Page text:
Watling came to the wicket on day three with the Test seemingly all but over as the Black Caps still trailed the tourists by 151 runs with just five wickets in hand, only for he and McCullum to then share in a Test-best 352-run partnership for the sixth wicket.
And not only that, but the two men, whose incredible stand lasted for 123 overs, also recorded the third-highest partnership for any wicket in the history of New Zealand cricket, with Watling's contribution being a personal-best 124.
Tourists Happy to Be Jinksed for Once
Much has been written and spoken about the prodigious talents of youngster Ajinkya Rahane for some time now, although the player himself has been forced to wait patiently in the wings as gradually one by one the great line of Indian batting legends decided to call it a day.
However, finally the 25-year-old was handed his opportunity against Australia in Delhi last March, and now the Mumbai-born No 6 has repaid the faith that the Indian selectors have shown in him by scoring his maiden ton in just his fifth Test match.
And what is more, Rahane's first-innings 118 in Wellington - the highest score made by any Indian in the Test series - was a brilliant knock, coming off only 158 balls at an impressive strike-rate of 74.68, with 17 fours and a maximum.
So do not be surprised at all if you now hear a lot more of Jinks in the coming months and years ...
A Dream Debut to Remember
Well, young Jimmy Neesham must be sitting back now and wondering what all the fuss is about Test match cricket after his debut in the second Test at Wellington.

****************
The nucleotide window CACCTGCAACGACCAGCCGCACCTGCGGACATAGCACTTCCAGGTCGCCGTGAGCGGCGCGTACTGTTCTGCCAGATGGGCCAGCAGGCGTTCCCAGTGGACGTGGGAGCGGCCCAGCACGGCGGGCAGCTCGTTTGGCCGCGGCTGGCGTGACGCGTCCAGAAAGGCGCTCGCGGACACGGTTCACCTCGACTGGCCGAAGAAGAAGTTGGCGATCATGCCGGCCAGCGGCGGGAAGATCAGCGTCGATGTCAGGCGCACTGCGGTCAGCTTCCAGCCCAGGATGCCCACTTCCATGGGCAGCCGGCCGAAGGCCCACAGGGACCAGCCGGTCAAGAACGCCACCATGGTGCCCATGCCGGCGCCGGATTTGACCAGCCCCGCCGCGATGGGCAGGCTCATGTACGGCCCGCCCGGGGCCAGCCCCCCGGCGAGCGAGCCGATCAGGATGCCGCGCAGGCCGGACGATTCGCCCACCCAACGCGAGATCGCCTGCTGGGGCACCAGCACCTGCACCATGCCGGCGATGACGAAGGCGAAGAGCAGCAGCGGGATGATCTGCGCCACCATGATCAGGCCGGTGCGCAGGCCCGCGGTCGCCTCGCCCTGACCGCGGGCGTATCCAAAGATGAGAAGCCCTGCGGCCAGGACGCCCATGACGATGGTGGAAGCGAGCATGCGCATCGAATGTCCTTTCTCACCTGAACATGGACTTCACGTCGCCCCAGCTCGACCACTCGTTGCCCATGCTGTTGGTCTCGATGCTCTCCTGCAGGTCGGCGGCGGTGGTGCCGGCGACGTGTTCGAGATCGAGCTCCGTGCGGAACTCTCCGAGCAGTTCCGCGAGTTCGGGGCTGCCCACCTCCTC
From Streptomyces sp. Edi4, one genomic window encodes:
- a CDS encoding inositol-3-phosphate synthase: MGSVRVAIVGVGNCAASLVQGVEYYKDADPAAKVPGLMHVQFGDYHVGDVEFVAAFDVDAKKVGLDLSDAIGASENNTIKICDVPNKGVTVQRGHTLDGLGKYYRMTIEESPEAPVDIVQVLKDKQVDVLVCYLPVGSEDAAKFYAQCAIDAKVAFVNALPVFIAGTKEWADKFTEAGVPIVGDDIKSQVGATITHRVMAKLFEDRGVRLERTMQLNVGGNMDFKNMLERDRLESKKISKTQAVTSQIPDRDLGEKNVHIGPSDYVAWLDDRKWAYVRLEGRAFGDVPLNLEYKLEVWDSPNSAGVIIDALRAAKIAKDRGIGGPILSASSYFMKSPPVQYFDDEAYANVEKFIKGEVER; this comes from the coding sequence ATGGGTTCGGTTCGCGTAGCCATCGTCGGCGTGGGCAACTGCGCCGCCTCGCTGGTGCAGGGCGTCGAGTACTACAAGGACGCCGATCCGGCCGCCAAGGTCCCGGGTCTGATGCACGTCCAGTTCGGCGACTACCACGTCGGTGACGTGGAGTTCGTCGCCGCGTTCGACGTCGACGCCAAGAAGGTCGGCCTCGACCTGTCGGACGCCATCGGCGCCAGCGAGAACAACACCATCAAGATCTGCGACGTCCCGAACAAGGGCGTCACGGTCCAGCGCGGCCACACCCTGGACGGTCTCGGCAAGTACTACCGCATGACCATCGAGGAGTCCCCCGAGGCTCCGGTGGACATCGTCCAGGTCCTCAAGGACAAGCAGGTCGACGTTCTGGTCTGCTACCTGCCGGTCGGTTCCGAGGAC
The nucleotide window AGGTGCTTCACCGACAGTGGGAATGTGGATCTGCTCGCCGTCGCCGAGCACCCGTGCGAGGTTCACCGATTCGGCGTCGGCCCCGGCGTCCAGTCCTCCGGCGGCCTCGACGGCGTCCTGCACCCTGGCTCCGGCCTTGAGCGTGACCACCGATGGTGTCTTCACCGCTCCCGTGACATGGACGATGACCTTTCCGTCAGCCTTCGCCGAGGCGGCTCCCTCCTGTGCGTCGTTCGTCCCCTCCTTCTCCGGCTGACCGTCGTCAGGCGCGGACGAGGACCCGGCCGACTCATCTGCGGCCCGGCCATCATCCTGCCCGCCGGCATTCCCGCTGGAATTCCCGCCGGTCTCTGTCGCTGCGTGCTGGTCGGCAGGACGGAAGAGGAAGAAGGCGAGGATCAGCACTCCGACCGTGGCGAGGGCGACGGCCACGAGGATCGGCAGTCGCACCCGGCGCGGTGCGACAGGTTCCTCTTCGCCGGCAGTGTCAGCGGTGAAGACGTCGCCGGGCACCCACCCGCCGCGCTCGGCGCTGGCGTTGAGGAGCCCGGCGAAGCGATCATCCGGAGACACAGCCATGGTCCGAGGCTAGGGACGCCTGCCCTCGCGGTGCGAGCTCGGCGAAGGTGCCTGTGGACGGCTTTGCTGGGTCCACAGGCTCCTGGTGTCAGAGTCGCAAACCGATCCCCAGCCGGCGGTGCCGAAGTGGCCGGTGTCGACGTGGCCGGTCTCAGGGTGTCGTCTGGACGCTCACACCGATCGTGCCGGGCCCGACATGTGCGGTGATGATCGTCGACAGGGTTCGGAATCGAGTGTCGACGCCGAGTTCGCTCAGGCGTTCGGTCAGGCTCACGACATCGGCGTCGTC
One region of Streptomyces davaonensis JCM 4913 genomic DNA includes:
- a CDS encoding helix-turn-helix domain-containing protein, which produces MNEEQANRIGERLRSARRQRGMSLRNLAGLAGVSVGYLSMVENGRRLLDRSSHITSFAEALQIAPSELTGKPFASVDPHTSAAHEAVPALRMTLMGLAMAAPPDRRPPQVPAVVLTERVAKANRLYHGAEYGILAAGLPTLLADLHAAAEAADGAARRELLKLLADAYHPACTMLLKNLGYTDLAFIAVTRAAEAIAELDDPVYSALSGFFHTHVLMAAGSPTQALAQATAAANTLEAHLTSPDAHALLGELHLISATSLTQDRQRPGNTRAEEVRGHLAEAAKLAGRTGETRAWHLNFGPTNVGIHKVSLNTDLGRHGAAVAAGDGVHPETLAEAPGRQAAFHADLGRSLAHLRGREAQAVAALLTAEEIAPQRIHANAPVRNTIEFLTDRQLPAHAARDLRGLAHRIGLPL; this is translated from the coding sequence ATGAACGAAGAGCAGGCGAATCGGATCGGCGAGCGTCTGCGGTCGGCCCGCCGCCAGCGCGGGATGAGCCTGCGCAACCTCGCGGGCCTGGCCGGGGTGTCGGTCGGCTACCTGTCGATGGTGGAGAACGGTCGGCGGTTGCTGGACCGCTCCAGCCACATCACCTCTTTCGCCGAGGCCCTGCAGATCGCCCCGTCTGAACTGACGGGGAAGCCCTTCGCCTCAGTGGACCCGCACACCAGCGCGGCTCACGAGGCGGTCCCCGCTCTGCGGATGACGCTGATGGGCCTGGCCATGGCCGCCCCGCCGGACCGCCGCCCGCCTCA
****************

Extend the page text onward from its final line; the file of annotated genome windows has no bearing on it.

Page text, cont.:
The 23-year-old managed his side's second-highest score in their disappointing first innings by making 33 useful late-order runs, before then cleaning up Rohit Sharma—who has a Test average of 56—for a duck when it came to his time with the ball.
However, after producing New Zealand's most economical bowling figures in their first innings, Neesham's dream bow was then completed when he made an unbeaten century in the Kiwis' second-innings fight back.
And Neesham's 137 not out not only helped the Black Caps register a world-record total for the third innings in a Test, but it was also the highest-ever score made by a debutant batting at No 8.
Dhoni's Days Appear Numbered
India skipper M.S. Dhoni’s position is sure to now come under increased scrutiny back home following his side's failure to finish off New Zealand in the second innings at the Basin Reserve and claim a series-levelling victory.
Time to say good bye to MS Dhoni the Test captain http://t.co/LA5t1HOnfn— IBN Sports (@IBNLiveSports) February 18, 2014
As it is, the tourists could only manage a draw in the second Test and so ended up losing the series 1-0 against a team that they were expected to brush aside easily.
However, when you have not won a single Test match overseas since 2011, then maybe Dhoni and Co. should start re-evaluating their targets when playing away from the subcontinent.
And with India now set to lose their No. 2 position in the International Cricket Council rankings to a resurgent Australia and Dhoni's captaincy having been made to look conservative in the extreme in comparison to his more vibrant and imaginative opposite number in this series, the captain may soon find himself relegated to just keeping wicket for his country.